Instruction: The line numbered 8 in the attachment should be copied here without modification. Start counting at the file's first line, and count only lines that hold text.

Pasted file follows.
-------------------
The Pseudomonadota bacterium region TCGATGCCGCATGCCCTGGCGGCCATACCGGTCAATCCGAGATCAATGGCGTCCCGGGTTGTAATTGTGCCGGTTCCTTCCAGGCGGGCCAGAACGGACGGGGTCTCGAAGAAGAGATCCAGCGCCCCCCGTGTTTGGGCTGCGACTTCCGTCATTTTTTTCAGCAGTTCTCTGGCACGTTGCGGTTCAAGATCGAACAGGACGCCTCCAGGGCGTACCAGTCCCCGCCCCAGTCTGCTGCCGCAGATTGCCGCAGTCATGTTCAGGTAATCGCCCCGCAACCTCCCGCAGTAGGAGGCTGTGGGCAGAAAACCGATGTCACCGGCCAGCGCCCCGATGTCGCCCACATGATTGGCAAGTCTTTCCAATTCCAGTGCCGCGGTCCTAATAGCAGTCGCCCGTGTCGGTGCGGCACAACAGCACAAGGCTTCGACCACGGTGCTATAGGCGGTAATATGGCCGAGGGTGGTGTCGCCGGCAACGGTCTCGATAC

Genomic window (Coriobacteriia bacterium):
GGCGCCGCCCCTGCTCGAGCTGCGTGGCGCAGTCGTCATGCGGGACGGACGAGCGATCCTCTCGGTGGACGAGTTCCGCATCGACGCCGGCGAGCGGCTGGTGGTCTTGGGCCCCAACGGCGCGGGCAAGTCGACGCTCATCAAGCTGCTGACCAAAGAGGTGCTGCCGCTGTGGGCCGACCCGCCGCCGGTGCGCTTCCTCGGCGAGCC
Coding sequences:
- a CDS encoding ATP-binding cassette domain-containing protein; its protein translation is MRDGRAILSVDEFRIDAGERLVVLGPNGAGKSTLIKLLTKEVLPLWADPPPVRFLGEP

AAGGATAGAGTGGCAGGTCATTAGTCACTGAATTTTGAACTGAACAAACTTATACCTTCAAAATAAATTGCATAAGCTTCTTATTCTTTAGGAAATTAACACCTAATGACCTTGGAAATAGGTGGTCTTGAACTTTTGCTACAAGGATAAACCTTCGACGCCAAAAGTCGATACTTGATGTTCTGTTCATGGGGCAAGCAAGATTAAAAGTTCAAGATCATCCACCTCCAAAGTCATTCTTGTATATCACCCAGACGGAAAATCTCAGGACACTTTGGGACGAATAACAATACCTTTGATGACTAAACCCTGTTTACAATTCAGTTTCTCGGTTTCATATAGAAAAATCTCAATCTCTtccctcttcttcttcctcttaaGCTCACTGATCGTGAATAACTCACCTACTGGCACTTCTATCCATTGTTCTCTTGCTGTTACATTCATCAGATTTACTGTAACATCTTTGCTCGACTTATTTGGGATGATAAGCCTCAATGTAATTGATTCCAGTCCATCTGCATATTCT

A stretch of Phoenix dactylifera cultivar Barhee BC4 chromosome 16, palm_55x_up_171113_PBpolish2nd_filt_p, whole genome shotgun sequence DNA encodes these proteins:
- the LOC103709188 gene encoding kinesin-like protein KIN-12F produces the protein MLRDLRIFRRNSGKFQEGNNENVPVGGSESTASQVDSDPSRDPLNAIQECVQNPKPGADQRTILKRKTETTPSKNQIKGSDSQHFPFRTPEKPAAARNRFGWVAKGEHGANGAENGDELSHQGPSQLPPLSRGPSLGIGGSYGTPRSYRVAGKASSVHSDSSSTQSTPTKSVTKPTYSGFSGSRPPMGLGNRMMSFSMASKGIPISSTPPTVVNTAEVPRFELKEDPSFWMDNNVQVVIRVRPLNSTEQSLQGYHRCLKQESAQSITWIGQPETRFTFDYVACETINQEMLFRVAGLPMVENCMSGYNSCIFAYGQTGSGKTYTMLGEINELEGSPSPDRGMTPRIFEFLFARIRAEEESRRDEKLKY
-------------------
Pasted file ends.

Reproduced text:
- the LOC103709188 gene encoding kinesin-like protein KIN-12F produces the protein MLRDLRIFRRNSGKFQEGNNENVPVGGSESTASQVDSDPSRDPLNAIQECVQNPKPGADQRTILKRKTETTPSKNQIKGSDSQHFPFRTPEKPAAARNRFGWVAKGEHGANGAENGDELSHQGPSQLPPLSRGPSLGIGGSYGTPRSYRVAGKASSVHSDSSSTQSTPTKSVTKPTYSGFSGSRPPMGLGNRMMSFSMASKGIPISSTPPTVVNTAEVPRFELKEDPSFWMDNNVQVVIRVRPLNSTEQSLQGYHRCLKQESAQSITWIGQPETRFTFDYVACETINQEMLFRVAGLPMVENCMSGYNSCIFAYGQTGSGKTYTMLGEINELEGSPSPDRGMTPRIFEFLFARIRAEEESRRDEKLKY